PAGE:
Rekrul, I know you've probably heard this a million times and probably have good reason to stick with windows 98 -- but as a coder i think trying to support win98 is becoming something that isn't worth the effort, it's just no longer in use for all but a handful of people.
Fair enough, but is it too much to ask that software authors actually list the system requirements of their programs? At the very least, if it hasn't been tested on older versions, why not add a note saying "Written for Windows XP/Vista. Not tested or supported on older versions of Windows."? I thought it was pretty much universally understood that if a program didn't list any requirements for a particular version of Windows, it meant it was compatible with all versions.
It used to be that every program listed all the system requirements, now even some expensive commercial programs don't bother to tell you what versions of Windows they work under. Some commercial programs DO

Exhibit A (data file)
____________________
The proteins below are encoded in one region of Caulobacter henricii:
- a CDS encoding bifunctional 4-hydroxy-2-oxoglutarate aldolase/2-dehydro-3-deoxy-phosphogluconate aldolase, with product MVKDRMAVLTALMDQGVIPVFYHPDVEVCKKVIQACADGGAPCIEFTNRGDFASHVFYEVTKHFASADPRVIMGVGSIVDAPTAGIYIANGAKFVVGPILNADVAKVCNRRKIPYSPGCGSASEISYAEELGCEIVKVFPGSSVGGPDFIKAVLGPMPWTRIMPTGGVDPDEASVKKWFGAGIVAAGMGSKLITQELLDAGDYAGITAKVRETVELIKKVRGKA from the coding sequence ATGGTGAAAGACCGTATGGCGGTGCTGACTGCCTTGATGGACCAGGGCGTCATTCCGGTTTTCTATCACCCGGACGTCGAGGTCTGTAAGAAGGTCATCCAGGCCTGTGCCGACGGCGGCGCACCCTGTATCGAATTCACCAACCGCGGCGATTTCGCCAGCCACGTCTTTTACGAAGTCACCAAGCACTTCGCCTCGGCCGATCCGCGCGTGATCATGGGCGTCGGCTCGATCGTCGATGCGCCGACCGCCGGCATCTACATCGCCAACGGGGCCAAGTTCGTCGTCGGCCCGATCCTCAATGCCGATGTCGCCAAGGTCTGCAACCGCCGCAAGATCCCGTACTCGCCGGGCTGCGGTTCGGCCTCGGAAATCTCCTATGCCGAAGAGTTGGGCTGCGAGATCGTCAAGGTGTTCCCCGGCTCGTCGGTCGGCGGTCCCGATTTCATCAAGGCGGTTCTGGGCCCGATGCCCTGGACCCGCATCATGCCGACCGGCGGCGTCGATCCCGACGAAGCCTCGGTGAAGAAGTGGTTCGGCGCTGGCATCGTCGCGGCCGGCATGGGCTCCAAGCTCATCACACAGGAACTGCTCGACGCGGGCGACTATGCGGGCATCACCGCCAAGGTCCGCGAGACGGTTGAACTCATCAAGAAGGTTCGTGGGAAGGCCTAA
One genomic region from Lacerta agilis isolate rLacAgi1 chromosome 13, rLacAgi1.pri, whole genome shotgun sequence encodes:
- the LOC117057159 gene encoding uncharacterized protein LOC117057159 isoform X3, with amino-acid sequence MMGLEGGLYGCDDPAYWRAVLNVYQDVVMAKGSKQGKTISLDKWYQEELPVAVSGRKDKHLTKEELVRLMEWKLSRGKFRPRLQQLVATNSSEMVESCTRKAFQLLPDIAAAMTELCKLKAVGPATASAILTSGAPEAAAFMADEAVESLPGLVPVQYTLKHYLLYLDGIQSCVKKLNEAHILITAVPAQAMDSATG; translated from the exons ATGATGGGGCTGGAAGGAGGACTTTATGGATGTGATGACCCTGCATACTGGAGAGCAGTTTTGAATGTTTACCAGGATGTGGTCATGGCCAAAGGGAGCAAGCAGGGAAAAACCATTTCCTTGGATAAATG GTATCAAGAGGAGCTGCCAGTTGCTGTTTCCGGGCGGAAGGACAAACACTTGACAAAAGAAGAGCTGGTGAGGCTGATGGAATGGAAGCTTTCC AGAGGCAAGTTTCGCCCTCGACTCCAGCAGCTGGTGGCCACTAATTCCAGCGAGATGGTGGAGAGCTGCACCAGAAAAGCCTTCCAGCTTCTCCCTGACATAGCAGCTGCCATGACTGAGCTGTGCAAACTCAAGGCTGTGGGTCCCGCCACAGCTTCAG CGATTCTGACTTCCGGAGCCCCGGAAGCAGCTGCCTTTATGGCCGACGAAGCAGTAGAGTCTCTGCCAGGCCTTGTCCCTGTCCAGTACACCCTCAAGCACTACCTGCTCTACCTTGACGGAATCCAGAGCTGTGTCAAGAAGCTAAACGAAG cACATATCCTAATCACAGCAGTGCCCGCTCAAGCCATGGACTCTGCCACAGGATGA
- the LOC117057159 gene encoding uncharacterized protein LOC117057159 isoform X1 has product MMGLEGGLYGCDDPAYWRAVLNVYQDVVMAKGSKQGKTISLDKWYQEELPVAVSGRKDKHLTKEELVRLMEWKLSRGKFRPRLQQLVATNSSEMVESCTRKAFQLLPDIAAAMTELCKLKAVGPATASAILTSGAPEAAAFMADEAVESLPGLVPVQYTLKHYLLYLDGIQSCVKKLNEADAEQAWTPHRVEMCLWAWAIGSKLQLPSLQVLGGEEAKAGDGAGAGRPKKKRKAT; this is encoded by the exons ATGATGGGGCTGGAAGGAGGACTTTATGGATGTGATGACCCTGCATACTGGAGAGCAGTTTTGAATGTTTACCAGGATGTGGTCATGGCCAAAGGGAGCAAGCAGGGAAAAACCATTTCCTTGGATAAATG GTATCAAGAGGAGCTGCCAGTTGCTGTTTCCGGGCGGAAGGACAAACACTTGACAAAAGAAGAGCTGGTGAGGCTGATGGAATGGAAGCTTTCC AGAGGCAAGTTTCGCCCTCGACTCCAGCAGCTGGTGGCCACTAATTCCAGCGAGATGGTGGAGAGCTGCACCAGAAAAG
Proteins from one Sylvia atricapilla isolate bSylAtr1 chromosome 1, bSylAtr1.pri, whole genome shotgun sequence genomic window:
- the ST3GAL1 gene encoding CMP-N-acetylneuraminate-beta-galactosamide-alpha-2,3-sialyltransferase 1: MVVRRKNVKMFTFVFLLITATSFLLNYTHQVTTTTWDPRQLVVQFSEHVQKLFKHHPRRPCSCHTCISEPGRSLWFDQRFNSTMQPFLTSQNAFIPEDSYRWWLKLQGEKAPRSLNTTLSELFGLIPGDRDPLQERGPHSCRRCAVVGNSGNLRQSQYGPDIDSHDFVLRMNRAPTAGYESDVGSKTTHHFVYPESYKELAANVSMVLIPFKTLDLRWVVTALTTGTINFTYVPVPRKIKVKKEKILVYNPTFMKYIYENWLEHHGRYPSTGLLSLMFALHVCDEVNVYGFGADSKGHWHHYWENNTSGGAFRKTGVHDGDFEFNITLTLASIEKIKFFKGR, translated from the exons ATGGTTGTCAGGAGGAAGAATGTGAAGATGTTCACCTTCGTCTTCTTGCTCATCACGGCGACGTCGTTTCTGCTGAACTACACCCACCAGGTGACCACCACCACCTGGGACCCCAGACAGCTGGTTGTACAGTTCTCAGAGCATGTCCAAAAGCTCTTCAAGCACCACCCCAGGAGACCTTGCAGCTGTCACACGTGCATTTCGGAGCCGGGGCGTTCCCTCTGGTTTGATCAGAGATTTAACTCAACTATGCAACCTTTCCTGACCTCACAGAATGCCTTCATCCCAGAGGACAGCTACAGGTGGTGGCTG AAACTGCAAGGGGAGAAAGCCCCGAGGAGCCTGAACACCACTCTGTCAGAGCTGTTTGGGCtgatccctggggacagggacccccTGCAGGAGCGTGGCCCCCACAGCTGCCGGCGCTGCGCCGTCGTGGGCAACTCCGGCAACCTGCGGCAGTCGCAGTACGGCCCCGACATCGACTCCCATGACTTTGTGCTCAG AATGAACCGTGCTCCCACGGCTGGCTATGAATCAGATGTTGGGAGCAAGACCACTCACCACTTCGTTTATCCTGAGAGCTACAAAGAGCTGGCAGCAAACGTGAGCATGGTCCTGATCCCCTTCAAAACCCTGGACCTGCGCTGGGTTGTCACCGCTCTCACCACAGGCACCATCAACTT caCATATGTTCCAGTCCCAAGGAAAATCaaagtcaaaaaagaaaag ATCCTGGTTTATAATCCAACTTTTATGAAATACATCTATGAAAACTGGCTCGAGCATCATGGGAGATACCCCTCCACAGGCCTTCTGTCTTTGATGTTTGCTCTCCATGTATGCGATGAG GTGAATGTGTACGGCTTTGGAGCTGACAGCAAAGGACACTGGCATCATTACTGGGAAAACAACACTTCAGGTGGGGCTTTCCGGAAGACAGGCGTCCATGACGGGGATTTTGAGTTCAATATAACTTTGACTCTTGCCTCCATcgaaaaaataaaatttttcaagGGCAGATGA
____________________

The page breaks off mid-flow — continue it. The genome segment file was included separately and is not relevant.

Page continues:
still support it, so how are you supposed to tell which ones do and which ones don't if there are no system requirements listed?
To be perfectly honest, I downloaded a bunch of these little programs and after the second one failed to do anything, I realized that probably none of them were going to work. If the author had included a message such as the above, I would have just deleted them and moved on. However it "irked" me that authors no longer list the requirements as if it was just universally decided that people who have older systems don't deserve the courtesy of being told ahead of time that the programs might not work for them.
What if I'd installed a program that tried to change something harmless on XP, but which seriously affected the stability of 98? That HAS
happened to me before. I may no longer be considered worthy of support, but don't I at least deserve to know that the software I'm considering installing wasn't intended for me?
I suppose you could argue that I should just assume that no new software is meant for 98, but quite a few programs do still support it.